California pension Death Star approaching
By Chriss Street
When Moody’s Investors Services issued a “Request for Comment” last July about their plan to begin recalculating the effect of massive state and local unfunded pension liabilities on credit quality, I warned that this would eventually result in the across-the-board slashing of municipal bond credit ratings and numerous municipal bankruptcies in California.
It now appears that I may have understated the risk for California. The California Public Policy Center released a report analyzing of the impact of the new Moody’s policy on six Northern California counties: Alameda, Contra Costa, Marin, Mendocino, San Mateo and Sonoma. Their conclusion is that, when the new rules are applied, the annual cost of pensions will increase from the equivalent of about 50 percent to 100 percent of these counties’ net property tax income.
With the state is running new deficits after already raising state income taxes to the highest level in the nation, California homeowners should be prepared for their politicians to try to overturn Proposition 13, which for 35 years has limited California property tax rate increases to 2 percent per year of the assessed value, and reappraisals occurring only with the sale of the property.
Given that California has only 11 percent of the U.S. population, but issues 20 percent of all of the nationwide municipal bond volume, Moody’s warned it would be re-assessing the financial condition of all California counties and cities “to reflect the new fiscal realities and the governmental practices.”
Moody’s said that a greater share of municipal bankruptcies are expected to come from California. California Treasurer Bill Lockyer’s office tried to reassure the public by calling the Moody’s warning “a little hyperbolic” and stating, “No city’s going to blithely skip into bankruptcy court to avoid its obligations.” But today, more than 50 of 482 California cities have declared a “Financial Crisis” and have considered filing for Chapter 9 municipal bankruptcy.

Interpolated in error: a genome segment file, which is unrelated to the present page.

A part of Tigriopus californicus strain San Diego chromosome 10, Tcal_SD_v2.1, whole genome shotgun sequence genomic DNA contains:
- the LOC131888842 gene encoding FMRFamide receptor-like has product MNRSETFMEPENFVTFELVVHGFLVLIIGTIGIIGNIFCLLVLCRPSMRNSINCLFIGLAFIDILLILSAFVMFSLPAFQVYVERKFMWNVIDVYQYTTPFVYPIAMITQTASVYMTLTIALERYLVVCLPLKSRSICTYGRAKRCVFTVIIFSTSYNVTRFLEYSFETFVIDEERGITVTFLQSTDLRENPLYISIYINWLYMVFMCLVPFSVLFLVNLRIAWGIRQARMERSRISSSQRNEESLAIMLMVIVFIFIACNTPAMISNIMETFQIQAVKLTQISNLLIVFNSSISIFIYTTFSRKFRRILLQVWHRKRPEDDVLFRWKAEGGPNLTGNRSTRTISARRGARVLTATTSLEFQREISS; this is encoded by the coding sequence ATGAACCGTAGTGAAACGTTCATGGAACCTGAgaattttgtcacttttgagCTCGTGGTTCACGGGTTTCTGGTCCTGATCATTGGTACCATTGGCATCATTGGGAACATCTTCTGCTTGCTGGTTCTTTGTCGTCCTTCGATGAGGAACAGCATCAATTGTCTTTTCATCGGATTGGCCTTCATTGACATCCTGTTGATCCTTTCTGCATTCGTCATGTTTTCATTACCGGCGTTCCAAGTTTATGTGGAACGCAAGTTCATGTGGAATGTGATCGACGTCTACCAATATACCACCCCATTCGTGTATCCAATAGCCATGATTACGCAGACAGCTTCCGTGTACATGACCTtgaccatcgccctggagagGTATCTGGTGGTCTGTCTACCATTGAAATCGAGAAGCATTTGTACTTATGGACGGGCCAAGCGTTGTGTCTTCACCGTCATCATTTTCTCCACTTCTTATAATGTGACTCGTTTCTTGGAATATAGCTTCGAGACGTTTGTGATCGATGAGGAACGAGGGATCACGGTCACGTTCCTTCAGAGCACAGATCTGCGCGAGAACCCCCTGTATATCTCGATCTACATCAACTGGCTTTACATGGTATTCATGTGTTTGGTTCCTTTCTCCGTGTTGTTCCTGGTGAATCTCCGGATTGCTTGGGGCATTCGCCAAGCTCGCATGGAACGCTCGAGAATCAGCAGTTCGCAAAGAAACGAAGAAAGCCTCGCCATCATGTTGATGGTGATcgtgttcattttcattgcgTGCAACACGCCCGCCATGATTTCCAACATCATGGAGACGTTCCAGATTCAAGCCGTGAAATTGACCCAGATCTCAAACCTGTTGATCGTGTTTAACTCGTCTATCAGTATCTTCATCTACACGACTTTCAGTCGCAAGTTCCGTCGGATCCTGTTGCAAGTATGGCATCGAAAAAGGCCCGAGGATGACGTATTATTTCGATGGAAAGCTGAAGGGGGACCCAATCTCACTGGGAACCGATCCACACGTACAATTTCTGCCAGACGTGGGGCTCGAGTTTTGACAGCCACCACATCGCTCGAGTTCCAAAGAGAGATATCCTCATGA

CPPC’s analysis used data from the most recent county Actuarial Valuations to produce four core restatements of solvency: total pension debt, unfunded pension debt, government normal yearly contributions and amortization payments of unfunded pension. CPPC determined that, for the four adjustments Moody’s is expected to make, two would have very significant impact on county solvency:
* “First, pension debt would be adjusted using a high-grade long term corporate bond rate (5.5% for 2010-2011) instead of a Pension Fund’s target rate of return (7.75% more or less).
* “Second, government payments to Pension Funds would be adjusted to reflect the lower discount rate, the need to fully fund pensions by the time employees retire, and a 17 year level-dollar amortization of unfunded pensions.”
In their Actuarial Valuations, the counties claim they have conservatively banked 78 percent of their pension liabilities in cash and securities, leaving only $4 billion in under-funding. But the Moody’s adjustments will increase the unfunded pension obligations by $6 billion, balloon the unfunded liability to $10.2 billion and the cash and securities funding down to a speculative level of 58 percent.
At a 78 percent funding level, the six counties are only required to contribute 29 percent of their payroll, or about $640 million, to fund their pension plans each year. But under the new Moody’s formula that will drive down their funding level to 58 percent, the counties’ required annual pension cost will skyrocket to 63 percent of payroll, or $1.4 billion per year!
California has run huge budget deficits for the last decade. Recently voters passed Proposition 30 as a $6 billion state income tax increase on top earners in hopes of rescuing schools by balancing the state budget. But, according to the California State Controller’s just released December financial statement, state spending is $900 million over budget and state tax revenue is at least $360 million under budget.
For the last 35 years, California politicians have been forbidden from jacking up property taxes by the because of Prop. 13. The initiative has been so popular with homeowners that it has been referred to as the third rail of California politics.
But as the CPPC study demonstrates, the annual cost of pensions will soon increase from the equivalent of about 50 percent to 100 percent of these counties’ net property tax income. With the state already running new deficits on top of the highest income taxes in the nation, it is my belief that California politicians will soon try to overturn Prop 13.
CHRISS STREET & PAUL PRESTON
May 21, 2013